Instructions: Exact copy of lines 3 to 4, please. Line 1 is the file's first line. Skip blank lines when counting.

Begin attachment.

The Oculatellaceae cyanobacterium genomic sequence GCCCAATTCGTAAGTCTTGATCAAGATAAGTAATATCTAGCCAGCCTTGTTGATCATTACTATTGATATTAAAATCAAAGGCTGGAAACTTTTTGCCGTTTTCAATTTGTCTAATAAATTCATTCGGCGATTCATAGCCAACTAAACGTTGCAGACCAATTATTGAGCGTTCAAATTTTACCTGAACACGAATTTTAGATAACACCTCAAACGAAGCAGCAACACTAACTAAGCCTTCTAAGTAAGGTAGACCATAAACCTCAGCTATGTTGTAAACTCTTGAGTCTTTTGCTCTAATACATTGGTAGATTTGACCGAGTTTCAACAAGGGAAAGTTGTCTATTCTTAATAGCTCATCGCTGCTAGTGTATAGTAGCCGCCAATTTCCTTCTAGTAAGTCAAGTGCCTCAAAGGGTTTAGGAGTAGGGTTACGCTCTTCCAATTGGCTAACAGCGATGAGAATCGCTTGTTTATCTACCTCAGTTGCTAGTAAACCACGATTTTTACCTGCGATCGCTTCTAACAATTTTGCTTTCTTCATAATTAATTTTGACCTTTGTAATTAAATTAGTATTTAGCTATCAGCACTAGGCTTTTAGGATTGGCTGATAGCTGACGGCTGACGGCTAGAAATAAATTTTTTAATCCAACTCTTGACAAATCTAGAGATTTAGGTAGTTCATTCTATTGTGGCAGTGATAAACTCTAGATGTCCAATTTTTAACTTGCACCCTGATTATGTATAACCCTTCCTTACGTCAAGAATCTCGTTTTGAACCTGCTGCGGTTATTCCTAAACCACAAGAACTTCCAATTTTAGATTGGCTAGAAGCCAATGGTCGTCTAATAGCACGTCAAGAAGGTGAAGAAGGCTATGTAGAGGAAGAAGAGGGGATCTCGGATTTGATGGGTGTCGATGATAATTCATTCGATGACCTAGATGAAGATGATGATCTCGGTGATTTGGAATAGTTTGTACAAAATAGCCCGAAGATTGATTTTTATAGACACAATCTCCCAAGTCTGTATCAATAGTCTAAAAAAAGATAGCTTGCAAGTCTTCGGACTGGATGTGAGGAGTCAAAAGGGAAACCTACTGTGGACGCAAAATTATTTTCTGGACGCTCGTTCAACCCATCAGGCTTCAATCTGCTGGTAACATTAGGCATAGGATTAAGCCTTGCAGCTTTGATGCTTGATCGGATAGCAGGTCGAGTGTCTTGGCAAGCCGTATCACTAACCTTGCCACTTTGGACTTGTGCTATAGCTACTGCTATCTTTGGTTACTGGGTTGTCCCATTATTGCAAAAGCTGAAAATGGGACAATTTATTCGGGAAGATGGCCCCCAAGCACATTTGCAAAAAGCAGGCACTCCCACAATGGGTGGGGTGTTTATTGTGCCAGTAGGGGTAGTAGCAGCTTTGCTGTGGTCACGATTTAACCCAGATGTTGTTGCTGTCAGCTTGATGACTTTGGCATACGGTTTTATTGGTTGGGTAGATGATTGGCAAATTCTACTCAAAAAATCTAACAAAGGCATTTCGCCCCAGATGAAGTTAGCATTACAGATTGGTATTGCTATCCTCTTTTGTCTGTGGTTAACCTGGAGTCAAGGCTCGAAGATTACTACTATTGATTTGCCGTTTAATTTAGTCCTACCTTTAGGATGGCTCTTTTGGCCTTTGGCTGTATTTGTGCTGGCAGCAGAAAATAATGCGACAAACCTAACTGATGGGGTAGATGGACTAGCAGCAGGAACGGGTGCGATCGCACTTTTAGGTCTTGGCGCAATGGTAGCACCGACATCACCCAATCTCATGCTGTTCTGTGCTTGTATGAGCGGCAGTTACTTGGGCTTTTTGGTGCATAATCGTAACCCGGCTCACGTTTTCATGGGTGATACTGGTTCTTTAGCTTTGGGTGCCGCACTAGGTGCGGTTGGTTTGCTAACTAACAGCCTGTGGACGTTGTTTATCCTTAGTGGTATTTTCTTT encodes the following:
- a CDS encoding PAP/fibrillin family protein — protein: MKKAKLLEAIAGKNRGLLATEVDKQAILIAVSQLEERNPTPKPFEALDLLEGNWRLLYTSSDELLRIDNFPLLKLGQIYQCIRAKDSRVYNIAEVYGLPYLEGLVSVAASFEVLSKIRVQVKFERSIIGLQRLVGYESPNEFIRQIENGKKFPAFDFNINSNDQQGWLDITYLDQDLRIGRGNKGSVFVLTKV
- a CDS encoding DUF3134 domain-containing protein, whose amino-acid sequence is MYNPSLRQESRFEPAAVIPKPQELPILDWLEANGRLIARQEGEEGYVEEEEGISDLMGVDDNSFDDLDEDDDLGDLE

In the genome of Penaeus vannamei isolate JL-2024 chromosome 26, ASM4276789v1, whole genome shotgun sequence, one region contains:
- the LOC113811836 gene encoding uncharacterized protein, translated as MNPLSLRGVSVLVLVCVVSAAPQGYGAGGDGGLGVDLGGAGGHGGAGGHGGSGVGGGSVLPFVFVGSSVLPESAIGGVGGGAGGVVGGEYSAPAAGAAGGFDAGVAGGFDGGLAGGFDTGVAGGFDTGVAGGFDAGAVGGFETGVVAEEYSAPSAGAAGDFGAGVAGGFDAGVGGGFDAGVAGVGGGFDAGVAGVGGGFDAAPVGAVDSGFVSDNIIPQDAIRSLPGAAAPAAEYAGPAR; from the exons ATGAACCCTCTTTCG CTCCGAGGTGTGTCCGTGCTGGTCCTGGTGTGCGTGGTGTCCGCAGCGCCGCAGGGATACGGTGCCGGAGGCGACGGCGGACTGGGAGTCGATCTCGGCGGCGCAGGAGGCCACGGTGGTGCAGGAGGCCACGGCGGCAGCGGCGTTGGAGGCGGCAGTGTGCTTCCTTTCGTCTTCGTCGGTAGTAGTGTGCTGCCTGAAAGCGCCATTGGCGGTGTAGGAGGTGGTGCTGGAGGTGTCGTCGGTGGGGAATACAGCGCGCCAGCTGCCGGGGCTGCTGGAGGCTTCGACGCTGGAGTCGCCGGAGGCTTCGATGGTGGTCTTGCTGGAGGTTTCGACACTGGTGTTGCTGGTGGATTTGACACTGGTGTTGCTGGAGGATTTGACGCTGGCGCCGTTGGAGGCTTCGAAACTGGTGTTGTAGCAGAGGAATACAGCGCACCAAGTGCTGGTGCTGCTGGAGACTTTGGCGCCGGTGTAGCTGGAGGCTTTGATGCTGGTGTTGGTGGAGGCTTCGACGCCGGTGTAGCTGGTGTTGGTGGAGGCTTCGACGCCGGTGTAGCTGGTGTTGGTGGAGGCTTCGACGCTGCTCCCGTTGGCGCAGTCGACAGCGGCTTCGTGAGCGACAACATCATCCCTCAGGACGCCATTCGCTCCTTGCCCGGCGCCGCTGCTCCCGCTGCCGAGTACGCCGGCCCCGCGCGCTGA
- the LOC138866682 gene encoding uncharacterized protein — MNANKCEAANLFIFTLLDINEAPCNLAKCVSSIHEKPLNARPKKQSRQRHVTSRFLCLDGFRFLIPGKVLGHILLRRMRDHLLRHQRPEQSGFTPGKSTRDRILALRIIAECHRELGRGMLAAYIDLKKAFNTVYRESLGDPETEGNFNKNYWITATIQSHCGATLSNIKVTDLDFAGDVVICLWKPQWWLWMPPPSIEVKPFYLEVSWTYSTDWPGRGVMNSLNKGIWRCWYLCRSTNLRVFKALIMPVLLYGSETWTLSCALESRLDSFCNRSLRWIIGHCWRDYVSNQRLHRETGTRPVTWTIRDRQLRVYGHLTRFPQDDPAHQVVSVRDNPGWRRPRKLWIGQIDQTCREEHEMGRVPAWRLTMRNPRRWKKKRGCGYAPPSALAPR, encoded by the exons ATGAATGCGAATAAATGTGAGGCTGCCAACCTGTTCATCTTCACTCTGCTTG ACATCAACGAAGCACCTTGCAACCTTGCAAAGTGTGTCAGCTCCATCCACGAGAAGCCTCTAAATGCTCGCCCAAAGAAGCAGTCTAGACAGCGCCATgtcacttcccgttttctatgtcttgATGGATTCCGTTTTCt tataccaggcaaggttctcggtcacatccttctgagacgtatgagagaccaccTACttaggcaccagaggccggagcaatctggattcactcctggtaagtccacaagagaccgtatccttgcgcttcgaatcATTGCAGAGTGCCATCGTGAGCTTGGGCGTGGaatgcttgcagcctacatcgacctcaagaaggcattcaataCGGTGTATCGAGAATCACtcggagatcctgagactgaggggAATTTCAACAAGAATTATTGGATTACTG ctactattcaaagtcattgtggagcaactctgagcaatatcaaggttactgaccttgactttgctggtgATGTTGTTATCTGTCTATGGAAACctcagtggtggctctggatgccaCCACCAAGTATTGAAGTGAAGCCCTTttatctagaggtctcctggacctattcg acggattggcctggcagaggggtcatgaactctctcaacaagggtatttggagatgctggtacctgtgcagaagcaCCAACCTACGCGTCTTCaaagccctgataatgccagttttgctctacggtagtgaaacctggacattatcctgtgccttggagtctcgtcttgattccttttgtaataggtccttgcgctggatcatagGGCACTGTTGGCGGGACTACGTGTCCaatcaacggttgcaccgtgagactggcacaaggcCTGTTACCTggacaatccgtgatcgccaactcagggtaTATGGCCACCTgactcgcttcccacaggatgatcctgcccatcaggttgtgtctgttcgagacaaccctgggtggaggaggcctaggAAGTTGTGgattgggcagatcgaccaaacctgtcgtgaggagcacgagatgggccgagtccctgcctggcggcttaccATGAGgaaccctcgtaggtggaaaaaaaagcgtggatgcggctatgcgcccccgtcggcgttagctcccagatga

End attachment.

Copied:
- a CDS encoding DUF3134 domain-containing protein, whose amino-acid sequence is MYNPSLRQESRFEPAAVIPKPQELPILDWLEANGRLIARQEGEEGYVEEEEGISDLMGVDDNSFDDLDEDDDLGDLE

In the genome of Penaeus vannamei isolate JL-2024 chromosome 26, ASM4276789v1, whole genome shotgun sequence, one region contains: